Tim Cook has been celebrated as the supply chain genius who built the foundation on which Apple
Cook has done this, primarily, by outsourcing most of Apple's production to overseas companies, notably Foxconn, and closing down Apple's manufacturing plants. This does a few things for Apple. It allows the company to preserve capital, which would have to be used to buy equipment and hire workers if it did its own manufacturing. It also leaves most of the manufacturing details to these suppliers, allowing Apple to focus on what to build and less on how to build it.
Therein lies the problem
Building your supply chain in this way can be extremely effective for a lot of companies and is used for most of the electronics we use today. But the problems it creates are starting to rear its ugly head.
When you send manufacturing to other companies, you have to teach them how to make what you make. If you want to build a great competitor, there's no better way than to have your competitor build your products.
This week, it came out that Samsung was the only supplier that has been qualified to make screens for the new iPad. That has been disputed, and LG Display
What's to keep Foxconn or even a few employees from Foxconn from taking all that they've learned building iPhones and iPads and starting their own companies? That's how Lenovo and ASUS, two of the largest PC makers, got started.
We've seen it before
Remember when Gateway, Compaq, HP
ASUS was founded by four ex-computer engineers at Acer, and one of Lenovo's first successes was a circuit board made for IBM. Less than 20 years later, Lenovo would purchase IBM's PC business when the company decided it no longer wanted to compete in the low-cost PC business that China was starting to take over.
As a result, two of the top five PC companies today are Chinese, and most PC makers outsource at least some manufacturing to China.
Keep it in-house
When I worked as an engineer at 3M
Apple took a different approach, outsourcing its production and transferring that intellectual property to competitors and countries that have a history of stealing good ideas.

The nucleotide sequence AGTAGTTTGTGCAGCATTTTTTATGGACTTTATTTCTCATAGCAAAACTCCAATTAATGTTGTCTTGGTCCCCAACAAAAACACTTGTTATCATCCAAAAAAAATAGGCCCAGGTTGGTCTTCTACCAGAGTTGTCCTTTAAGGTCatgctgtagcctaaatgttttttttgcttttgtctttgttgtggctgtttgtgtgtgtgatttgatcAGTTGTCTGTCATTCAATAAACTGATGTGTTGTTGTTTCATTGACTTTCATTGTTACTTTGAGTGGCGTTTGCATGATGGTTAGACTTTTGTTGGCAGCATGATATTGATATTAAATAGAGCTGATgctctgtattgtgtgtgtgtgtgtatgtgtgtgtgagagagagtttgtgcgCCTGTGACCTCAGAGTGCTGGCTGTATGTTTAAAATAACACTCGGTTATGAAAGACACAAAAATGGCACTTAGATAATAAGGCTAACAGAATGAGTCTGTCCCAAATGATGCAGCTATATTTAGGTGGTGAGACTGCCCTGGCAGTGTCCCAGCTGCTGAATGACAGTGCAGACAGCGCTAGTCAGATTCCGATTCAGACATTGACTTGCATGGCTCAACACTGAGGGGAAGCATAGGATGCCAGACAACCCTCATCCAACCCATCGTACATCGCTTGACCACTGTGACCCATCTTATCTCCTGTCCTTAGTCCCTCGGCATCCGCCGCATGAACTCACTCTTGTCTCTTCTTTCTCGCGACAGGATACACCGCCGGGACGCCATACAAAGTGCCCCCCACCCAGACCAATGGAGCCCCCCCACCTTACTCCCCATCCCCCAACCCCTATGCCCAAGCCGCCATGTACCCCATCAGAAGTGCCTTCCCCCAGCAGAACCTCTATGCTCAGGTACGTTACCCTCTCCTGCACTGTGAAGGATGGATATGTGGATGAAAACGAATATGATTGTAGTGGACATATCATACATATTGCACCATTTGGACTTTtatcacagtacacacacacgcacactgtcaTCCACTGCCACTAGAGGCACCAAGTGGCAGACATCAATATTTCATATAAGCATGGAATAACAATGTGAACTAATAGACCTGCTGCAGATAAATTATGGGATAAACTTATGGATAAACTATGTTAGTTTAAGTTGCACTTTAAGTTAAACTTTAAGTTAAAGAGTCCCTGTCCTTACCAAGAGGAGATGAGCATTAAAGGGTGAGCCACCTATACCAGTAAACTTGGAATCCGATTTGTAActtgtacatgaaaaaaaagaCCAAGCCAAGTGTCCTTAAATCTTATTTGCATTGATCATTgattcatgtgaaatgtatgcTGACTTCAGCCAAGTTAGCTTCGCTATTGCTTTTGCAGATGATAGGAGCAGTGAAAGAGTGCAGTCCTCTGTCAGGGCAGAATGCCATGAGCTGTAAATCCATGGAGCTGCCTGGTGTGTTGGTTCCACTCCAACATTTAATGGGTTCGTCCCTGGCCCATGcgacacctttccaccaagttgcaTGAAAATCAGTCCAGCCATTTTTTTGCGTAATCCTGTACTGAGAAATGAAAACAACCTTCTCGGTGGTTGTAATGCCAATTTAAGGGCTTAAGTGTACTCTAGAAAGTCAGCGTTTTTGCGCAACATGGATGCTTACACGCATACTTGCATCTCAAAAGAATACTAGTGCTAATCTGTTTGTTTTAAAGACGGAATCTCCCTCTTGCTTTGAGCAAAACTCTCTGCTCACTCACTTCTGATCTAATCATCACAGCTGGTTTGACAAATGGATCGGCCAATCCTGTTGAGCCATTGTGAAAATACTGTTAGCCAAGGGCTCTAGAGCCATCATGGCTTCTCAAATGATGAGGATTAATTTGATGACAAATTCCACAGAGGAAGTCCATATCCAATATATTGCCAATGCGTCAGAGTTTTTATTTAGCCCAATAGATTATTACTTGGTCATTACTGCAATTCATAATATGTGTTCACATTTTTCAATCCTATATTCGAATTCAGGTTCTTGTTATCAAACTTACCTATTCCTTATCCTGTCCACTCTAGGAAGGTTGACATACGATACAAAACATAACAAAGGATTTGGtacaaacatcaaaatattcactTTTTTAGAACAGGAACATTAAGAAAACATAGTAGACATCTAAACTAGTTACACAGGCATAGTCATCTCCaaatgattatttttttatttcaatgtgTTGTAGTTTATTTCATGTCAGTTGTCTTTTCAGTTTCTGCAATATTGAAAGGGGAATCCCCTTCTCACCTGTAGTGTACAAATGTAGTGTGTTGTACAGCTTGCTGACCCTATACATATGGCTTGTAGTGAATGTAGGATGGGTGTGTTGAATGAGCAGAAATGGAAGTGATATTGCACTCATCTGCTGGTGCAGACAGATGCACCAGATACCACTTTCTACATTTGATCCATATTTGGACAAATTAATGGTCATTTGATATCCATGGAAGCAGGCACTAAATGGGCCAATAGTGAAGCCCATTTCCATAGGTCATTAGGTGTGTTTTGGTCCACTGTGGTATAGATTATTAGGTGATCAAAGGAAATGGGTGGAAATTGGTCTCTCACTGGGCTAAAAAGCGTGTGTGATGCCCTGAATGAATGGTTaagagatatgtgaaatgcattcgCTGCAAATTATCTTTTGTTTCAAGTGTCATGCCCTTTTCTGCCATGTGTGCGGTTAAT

What this means for Apple
You could argue that Apple's biggest competitive advantage is its products' ease of use and how seamlessly they work together. This isn't something competitors will be able to steal by making Apple's products, but their devices may improve by learning a few things from Apple. Samsung has clearly become a major competitor in both the smartphone and tablet spaces, while also manufacturing Apple's key devices in the same categories. Many argue that Samsung's own products are probably equal in quality.
The threat to Apple may not be imminent. It took 15 to 20 years for the PC market to turn itself over to China. But it is a cautionary tale. Now that Apple is such a big target, competitors will be doing everything they can to replicate its success. If those same competitors are the ones actually making Apple's product, you know they're not far behind.
If you're interested in some stocks that should benefit from Apple's success, check out our free report called "3 Hidden Winners of the iPhone, iPad, and Android Revolution." The stock picks are free; you only have to click here.
Fool contributor Travis Hoium manages an account that owns shares of Apple. You can follow Travis on Twitter at @FlushDrawFool, check out his personal stock holdings or follow his CAPS picks at TMFFlushDraw.
The Motley Fool owns shares of Apple. Motley Fool newsletter services have recommended buying shares of Apple and 3M; creating a bull call spread position in Apple; writing covered calls on Dell; and creating a diagonal call position in 3M. Try any of our Foolish newsletter services free for 30 days. We Fools may not all hold the same opinions, but we all believe that considering a diverse range of insights makes us better investors. The Motley Fool has a disclosure policy.